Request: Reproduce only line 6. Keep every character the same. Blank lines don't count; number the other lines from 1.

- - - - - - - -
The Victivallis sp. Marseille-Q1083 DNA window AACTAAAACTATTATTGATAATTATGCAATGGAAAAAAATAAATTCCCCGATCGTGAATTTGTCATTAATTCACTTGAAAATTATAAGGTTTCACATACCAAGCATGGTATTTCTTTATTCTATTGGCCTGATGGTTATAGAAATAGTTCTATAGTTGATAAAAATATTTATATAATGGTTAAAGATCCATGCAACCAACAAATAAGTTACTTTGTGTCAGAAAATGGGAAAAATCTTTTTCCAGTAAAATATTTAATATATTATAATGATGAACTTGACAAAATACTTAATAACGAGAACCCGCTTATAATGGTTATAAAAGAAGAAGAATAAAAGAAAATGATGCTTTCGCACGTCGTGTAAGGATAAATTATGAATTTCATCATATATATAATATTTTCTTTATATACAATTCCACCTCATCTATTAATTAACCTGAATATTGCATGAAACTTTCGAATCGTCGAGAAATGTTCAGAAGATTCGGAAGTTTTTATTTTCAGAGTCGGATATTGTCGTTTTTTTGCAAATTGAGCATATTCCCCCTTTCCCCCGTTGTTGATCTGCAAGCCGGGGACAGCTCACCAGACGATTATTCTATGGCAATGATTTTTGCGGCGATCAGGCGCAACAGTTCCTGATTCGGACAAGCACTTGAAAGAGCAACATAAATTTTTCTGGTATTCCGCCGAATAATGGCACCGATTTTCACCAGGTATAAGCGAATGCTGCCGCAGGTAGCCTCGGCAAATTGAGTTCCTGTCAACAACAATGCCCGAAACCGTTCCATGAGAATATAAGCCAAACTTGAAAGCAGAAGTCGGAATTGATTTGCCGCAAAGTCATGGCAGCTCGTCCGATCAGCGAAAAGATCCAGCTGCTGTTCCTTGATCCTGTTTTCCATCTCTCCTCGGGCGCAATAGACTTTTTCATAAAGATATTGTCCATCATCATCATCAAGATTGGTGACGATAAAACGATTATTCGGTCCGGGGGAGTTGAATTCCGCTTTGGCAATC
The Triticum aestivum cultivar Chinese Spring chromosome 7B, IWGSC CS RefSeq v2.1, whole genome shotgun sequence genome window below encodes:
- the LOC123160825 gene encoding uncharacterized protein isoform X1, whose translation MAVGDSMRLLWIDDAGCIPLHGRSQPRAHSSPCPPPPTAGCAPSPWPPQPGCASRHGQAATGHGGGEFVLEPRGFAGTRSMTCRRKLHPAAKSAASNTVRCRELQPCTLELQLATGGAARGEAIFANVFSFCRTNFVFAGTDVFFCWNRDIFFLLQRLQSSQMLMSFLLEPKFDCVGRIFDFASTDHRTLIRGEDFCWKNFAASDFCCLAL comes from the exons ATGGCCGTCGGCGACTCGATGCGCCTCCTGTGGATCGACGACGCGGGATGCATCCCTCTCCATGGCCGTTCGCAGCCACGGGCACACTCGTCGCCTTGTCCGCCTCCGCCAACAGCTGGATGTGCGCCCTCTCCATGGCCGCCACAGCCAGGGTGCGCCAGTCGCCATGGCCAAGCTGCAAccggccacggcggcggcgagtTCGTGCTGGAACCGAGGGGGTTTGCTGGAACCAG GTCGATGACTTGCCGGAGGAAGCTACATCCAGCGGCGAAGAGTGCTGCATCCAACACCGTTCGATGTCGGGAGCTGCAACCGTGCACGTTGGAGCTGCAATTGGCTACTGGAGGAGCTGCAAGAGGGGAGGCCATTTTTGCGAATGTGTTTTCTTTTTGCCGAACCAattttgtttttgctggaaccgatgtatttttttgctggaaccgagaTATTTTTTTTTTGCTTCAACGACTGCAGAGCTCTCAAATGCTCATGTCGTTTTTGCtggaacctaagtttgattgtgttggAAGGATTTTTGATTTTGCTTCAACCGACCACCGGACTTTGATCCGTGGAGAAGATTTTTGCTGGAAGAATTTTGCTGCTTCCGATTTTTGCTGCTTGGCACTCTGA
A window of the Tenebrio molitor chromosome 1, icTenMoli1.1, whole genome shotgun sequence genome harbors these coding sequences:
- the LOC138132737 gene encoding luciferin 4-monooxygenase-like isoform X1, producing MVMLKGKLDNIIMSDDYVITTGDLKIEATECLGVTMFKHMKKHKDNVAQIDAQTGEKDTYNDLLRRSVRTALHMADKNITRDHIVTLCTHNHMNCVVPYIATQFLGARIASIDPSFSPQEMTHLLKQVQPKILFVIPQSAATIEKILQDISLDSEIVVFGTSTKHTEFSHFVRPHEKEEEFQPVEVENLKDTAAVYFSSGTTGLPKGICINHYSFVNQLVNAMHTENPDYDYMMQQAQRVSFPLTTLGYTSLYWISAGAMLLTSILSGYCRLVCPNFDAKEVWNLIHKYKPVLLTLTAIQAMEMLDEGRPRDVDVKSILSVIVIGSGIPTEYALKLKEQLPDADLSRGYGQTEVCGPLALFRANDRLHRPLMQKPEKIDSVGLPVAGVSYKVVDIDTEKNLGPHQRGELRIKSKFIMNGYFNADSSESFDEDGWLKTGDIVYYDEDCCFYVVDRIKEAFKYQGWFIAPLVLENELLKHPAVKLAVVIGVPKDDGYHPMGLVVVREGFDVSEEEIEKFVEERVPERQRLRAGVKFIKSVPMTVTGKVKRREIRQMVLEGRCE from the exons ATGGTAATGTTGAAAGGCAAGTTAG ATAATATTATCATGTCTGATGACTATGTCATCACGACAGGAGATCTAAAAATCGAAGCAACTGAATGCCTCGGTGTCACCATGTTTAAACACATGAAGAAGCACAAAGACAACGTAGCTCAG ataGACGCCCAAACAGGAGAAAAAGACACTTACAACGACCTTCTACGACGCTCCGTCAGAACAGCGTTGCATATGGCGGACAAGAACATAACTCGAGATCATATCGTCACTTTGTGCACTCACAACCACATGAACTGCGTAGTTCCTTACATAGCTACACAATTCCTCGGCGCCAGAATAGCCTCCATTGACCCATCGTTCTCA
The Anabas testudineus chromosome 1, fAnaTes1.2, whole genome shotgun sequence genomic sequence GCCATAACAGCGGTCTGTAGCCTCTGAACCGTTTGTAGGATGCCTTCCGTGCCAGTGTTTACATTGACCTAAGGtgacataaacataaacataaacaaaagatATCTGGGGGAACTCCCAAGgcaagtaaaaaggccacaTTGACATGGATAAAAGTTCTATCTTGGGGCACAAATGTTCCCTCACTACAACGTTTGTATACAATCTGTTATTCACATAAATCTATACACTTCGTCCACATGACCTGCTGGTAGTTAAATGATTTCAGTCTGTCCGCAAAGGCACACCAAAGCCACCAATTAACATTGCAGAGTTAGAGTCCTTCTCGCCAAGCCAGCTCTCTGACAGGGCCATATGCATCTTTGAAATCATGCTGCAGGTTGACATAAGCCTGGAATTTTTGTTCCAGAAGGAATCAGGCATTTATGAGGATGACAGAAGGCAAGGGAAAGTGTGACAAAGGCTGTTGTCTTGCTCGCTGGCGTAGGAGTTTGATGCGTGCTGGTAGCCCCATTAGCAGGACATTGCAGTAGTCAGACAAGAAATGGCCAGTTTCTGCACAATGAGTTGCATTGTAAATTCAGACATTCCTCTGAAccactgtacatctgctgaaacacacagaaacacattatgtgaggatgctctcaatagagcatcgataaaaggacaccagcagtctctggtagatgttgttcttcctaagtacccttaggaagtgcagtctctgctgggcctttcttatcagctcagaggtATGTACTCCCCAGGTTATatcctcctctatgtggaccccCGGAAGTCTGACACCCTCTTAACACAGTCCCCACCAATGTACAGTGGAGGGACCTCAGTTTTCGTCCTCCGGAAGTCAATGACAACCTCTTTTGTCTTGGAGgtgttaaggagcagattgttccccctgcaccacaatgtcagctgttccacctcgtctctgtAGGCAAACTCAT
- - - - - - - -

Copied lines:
The Anabas testudineus chromosome 1, fAnaTes1.2, whole genome shotgun sequence genomic sequence GCCATAACAGCGGTCTGTAGCCTCTGAACCGTTTGTAGGATGCCTTCCGTGCCAGTGTTTACATTGACCTAAGGtgacataaacataaacataaacaaaagatATCTGGGGGAACTCCCAAGgcaagtaaaaaggccacaTTGACATGGATAAAAGTTCTATCTTGGGGCACAAATGTTCCCTCACTACAACGTTTGTATACAATCTGTTATTCACATAAATCTATACACTTCGTCCACATGACCTGCTGGTAGTTAAATGATTTCAGTCTGTCCGCAAAGGCACACCAAAGCCACCAATTAACATTGCAGAGTTAGAGTCCTTCTCGCCAAGCCAGCTCTCTGACAGGGCCATATGCATCTTTGAAATCATGCTGCAGGTTGACATAAGCCTGGAATTTTTGTTCCAGAAGGAATCAGGCATTTATGAGGATGACAGAAGGCAAGGGAAAGTGTGACAAAGGCTGTTGTCTTGCTCGCTGGCGTAGGAGTTTGATGCGTGCTGGTAGCCCCATTAGCAGGACATTGCAGTAGTCAGACAAGAAATGGCCAGTTTCTGCACAATGAGTTGCATTGTAAATTCAGACATTCCTCTGAAccactgtacatctgctgaaacacacagaaacacattatgtgaggatgctctcaatagagcatcgataaaaggacaccagcagtctctggtagatgttgttcttcctaagtacccttaggaagtgcagtctctgctgggcctttcttatcagctcagaggtATGTACTCCCCAGGTTATatcctcctctatgtggaccccCGGAAGTCTGACACCCTCTTAACACAGTCCCCACCAATGTACAGTGGAGGGACCTCAGTTTTCGTCCTCCGGAAGTCAATGACAACCTCTTTTGTCTTGGAGgtgttaaggagcagattgttccccctgcaccacaatgtcagctgttccacctcgtctctgtAGGCAAACTCAT